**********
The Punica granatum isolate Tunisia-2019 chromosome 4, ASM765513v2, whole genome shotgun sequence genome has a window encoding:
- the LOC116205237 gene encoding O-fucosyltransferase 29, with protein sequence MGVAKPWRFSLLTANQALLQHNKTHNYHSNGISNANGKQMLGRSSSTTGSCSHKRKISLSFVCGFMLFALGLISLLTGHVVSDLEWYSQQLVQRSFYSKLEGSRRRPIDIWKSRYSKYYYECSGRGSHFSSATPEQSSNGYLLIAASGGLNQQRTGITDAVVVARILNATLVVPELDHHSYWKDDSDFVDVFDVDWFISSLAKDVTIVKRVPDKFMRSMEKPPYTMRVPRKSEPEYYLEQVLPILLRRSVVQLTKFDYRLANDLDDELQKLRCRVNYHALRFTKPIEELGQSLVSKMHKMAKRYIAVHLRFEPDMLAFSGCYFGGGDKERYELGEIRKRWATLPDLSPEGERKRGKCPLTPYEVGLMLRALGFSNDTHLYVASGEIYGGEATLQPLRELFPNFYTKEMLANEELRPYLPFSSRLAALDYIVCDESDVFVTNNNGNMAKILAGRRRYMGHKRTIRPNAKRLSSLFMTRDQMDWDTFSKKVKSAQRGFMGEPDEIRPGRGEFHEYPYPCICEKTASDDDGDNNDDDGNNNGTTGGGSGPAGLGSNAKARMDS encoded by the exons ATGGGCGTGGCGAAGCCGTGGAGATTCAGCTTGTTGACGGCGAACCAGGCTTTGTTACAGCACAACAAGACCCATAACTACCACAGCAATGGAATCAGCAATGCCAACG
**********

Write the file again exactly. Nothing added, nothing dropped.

The Punica granatum isolate Tunisia-2019 chromosome 4, ASM765513v2, whole genome shotgun sequence genome has a window encoding:
- the LOC116205237 gene encoding O-fucosyltransferase 29, with protein sequence MGVAKPWRFSLLTANQALLQHNKTHNYHSNGISNANGKQMLGRSSSTTGSCSHKRKISLSFVCGFMLFALGLISLLTGHVVSDLEWYSQQLVQRSFYSKLEGSRRRPIDIWKSRYSKYYYECSGRGSHFSSATPEQSSNGYLLIAASGGLNQQRTGITDAVVVARILNATLVVPELDHHSYWKDDSDFVDVFDVDWFISSLAKDVTIVKRVPDKFMRSMEKPPYTMRVPRKSEPEYYLEQVLPILLRRSVVQLTKFDYRLANDLDDELQKLRCRVNYHALRFTKPIEELGQSLVSKMHKMAKRYIAVHLRFEPDMLAFSGCYFGGGDKERYELGEIRKRWATLPDLSPEGERKRGKCPLTPYEVGLMLRALGFSNDTHLYVASGEIYGGEATLQPLRELFPNFYTKEMLANEELRPYLPFSSRLAALDYIVCDESDVFVTNNNGNMAKILAGRRRYMGHKRTIRPNAKRLSSLFMTRDQMDWDTFSKKVKSAQRGFMGEPDEIRPGRGEFHEYPYPCICEKTASDDDGDNNDDDGNNNGTTGGGSGPAGLGSNAKARMDS encoded by the exons ATGGGCGTGGCGAAGCCGTGGAGATTCAGCTTGTTGACGGCGAACCAGGCTTTGTTACAGCACAACAAGACCCATAACTACCACAGCAATGGAATCAGCAATGCCAACG